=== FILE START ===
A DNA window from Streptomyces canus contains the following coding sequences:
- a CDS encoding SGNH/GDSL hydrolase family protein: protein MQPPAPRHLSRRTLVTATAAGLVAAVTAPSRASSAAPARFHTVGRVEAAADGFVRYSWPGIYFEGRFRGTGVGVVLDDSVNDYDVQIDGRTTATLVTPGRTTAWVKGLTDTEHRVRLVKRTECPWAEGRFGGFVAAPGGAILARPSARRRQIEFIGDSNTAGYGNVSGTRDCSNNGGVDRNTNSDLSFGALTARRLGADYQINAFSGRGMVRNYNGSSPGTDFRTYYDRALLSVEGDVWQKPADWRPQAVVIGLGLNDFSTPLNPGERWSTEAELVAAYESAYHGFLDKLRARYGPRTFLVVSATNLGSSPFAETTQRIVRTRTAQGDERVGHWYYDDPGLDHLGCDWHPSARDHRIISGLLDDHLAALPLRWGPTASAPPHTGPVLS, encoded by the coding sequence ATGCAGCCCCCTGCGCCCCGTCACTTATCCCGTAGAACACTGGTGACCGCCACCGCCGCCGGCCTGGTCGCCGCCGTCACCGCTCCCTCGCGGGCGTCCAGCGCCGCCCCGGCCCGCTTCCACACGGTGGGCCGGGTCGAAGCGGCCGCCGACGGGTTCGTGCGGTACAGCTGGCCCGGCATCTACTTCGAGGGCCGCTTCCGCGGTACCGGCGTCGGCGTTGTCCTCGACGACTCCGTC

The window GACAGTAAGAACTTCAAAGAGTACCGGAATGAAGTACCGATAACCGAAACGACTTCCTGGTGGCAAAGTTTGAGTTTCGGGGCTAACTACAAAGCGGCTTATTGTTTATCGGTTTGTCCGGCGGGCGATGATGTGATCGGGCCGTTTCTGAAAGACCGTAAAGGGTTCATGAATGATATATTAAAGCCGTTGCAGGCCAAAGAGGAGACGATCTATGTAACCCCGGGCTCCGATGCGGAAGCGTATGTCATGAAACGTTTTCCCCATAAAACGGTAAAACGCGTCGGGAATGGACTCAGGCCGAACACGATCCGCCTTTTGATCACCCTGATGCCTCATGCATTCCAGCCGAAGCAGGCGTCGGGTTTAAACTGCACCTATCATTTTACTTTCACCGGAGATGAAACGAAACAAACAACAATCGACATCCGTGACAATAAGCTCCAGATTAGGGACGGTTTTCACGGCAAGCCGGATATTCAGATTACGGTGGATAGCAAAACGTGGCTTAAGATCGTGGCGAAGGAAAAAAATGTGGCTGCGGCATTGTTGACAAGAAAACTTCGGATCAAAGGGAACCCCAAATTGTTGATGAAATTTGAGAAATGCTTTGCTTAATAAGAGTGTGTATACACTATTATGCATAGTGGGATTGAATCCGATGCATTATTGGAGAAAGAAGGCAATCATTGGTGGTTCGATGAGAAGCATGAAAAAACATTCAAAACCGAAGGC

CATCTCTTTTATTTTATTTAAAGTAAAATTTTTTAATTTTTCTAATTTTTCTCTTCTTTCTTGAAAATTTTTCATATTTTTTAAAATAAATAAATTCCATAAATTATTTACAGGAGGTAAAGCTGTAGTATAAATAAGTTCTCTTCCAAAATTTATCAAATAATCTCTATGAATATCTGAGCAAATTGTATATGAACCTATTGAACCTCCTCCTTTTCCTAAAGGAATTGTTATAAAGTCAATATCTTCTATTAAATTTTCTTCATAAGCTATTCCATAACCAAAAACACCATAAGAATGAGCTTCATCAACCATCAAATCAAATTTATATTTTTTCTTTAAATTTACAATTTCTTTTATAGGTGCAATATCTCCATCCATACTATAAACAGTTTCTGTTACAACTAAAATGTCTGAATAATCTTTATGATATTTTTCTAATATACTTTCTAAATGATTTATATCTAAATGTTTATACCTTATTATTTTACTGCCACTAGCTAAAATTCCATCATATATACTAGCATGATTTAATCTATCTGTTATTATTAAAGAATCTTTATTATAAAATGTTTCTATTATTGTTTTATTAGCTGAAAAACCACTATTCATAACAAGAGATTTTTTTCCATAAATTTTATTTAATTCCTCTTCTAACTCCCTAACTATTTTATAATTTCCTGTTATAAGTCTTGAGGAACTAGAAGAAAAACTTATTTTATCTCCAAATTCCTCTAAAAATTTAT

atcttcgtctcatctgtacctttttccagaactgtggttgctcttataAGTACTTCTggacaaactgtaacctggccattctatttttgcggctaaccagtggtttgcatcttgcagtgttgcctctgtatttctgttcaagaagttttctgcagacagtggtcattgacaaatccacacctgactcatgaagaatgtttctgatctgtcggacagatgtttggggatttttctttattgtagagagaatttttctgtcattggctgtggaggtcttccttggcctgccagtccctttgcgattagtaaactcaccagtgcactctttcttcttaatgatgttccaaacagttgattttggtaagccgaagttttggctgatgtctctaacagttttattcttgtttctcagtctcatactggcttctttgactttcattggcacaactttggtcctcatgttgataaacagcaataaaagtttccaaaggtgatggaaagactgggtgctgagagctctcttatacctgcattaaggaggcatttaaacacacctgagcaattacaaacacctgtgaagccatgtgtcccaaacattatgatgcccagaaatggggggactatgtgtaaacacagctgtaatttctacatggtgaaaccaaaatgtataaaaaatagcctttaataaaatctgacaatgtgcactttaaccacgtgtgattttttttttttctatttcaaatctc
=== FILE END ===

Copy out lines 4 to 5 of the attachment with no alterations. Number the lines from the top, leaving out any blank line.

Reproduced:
CATCTCTTTTATTTTATTTAAAGTAAAATTTTTTAATTTTTCTAATTTTTCTCTTCTTTCTTGAAAATTTTTCATATTTTTTAAAATAAATAAATTCCATAAATTATTTACAGGAGGTAAAGCTGTAGTATAAATAAGTTCTCTTCCAAAATTTATCAAATAATCTCTATGAATATCTGAGCAAATTGTATATGAACCTATTGAACCTCCTCCTTTTCCTAAAGGAATTGTTATAAAGTCAATATCTTCTATTAAATTTTCTTCATAAGCTATTCCATAACCAAAAACACCATAAGAATGAGCTTCATCAACCATCAAATCAAATTTATATTTTTTCTTTAAATTTACAATTTCTTTTATAGGTGCAATATCTCCATCCATACTATAAACAGTTTCTGTTACAACTAAAATGTCTGAATAATCTTTATGATATTTTTCTAATATACTTTCTAAATGATTTATATCTAAATGTTTATACCTTATTATTTTACTGCCACTAGCTAAAATTCCATCATATATACTAGCATGATTTAATCTATCTGTTATTATTAAAGAATCTTTATTATAAAATGTTTCTATTATTGTTTTATTAGCTGAAAAACCACTATTCATAACAAGAGATTTTTTTCCATAAATTTTATTTAATTCCTCTTCTAACTCCCTAACTATTTTATAATTTCCTGTTATAAGTCTTGAGGAACTAGAAGAAAAACTTATTTTATCTCCAAATTCCTCTAAAAATTTAT

atcttcgtctcatctgtacctttttccagaactgtggttgctcttataAGTACTTCTggacaaactgtaacctggccattctatttttgcggctaaccagtggtttgcatcttgcagtgttgcctctgtatttctgttcaagaagttttctgcagacagtggtcattgacaaatccacacctgactcatgaagaatgtttctgatctgtcggacagatgtttggggatttttctttattgtagagagaatttttctgtcattggctgtggaggtcttccttggcctgccagtccctttgcgattagtaaactcaccagtgcactctttcttcttaatgatgttccaaacagttgattttggtaagccgaagttttggctgatgtctctaacagttttattcttgtttctcagtctcatactggcttctttgactttcattggcacaactttggtcctcatgttgataaacagcaataaaagtttccaaaggtgatggaaagactgggtgctgagagctctcttatacctgcattaaggaggcatttaaacacacctgagcaattacaaacacctgtgaagccatgtgtcccaaacattatgatgcccagaaatggggggactatgtgtaaacacagctgtaatttctacatggtgaaaccaaaatgtataaaaaatagcctttaataaaatctgacaatgtgcactttaaccacgtgtgattttttttttttctatttcaaatctc